The main beach in Sines is a long curve of tanned sand, the sea a deep blue, a swimming area separated from the harbour with a rope line of buoys. The beach is tidy, well maintained and dotted with families. It’s the backdrop here that makes it special, the old castle dominating the skyline directly behind it and the white-washed, red-roofed old town rising up the hill toward it. I think I can see the statue of Vasco di Gamma, Portugal’s famed 16th century explorer who voyaged to India and was instrumental in opening up this trade route, beside the castle tower, a dark metal glint in the bright light. The town of Sines was his birth place.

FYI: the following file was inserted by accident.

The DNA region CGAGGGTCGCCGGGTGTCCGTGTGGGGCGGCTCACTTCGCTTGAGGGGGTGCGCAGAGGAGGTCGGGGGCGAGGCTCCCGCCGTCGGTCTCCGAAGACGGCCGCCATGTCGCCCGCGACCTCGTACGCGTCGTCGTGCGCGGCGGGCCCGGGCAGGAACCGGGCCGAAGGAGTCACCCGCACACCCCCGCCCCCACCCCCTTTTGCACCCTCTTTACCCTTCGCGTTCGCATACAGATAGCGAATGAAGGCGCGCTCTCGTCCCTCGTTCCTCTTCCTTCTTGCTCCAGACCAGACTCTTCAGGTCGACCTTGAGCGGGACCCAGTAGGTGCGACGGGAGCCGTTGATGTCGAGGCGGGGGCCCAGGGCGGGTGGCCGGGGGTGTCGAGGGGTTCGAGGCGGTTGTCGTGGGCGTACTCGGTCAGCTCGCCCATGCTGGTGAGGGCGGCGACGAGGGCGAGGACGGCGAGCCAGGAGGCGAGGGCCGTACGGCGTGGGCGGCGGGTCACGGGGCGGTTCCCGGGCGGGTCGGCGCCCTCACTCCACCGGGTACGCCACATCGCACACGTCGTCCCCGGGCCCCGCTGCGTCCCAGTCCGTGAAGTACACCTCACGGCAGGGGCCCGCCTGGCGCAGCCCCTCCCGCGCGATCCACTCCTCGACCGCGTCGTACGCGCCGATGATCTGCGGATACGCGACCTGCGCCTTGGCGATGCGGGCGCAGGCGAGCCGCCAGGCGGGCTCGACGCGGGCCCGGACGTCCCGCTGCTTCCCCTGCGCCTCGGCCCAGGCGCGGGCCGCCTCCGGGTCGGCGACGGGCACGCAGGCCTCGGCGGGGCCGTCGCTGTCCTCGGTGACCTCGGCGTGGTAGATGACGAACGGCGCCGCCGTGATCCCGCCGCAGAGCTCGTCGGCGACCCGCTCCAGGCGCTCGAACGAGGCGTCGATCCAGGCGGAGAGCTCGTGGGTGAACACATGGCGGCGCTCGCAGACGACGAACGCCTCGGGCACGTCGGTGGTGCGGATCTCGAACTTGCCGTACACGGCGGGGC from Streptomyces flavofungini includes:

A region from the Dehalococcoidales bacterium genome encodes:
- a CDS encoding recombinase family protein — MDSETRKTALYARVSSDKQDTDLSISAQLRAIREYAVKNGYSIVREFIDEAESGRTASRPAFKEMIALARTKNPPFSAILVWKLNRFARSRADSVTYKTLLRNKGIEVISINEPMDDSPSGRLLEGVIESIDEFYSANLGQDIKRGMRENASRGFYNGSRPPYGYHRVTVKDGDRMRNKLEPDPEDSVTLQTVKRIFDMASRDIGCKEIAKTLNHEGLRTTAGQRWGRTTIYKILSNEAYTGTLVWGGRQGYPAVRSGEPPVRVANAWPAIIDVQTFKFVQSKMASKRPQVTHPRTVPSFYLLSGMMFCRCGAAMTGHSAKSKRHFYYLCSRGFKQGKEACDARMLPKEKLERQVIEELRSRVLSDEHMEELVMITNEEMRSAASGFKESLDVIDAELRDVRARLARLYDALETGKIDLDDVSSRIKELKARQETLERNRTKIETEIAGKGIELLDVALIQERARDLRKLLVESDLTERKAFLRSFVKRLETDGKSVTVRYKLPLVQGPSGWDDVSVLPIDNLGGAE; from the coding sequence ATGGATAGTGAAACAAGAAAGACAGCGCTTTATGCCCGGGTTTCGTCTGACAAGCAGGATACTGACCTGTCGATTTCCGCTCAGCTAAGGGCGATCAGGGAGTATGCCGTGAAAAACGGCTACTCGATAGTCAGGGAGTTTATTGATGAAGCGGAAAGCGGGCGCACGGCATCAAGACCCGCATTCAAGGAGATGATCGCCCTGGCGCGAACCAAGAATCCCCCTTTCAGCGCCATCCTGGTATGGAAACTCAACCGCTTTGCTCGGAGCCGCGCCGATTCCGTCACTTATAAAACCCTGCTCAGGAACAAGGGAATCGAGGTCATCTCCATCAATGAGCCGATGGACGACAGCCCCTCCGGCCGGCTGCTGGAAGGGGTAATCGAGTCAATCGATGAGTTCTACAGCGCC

A lot of the beaches we’ve been to here have been wild with waves, but the far out harbour walls make the water flatter. It’s still typically Atlantic cold, but not shockingly so. The wind still makes the surface pick up, spray hitting about your head if you swim into it.
I swim out to the buoys. There are few people in the water and no one by the buoys. I hang onto a seaweed-slick bit of red rubber and let it dip under my weight till I can sit on it and stare back at the beach with its tiny figures, the cliffs rising rocky to one side, the town shining in the splendour of the midday sun.
I’m raising money for the Alzheimer’s Society. Please sponsor me at http://www.justgiving.com/swimbonnieswim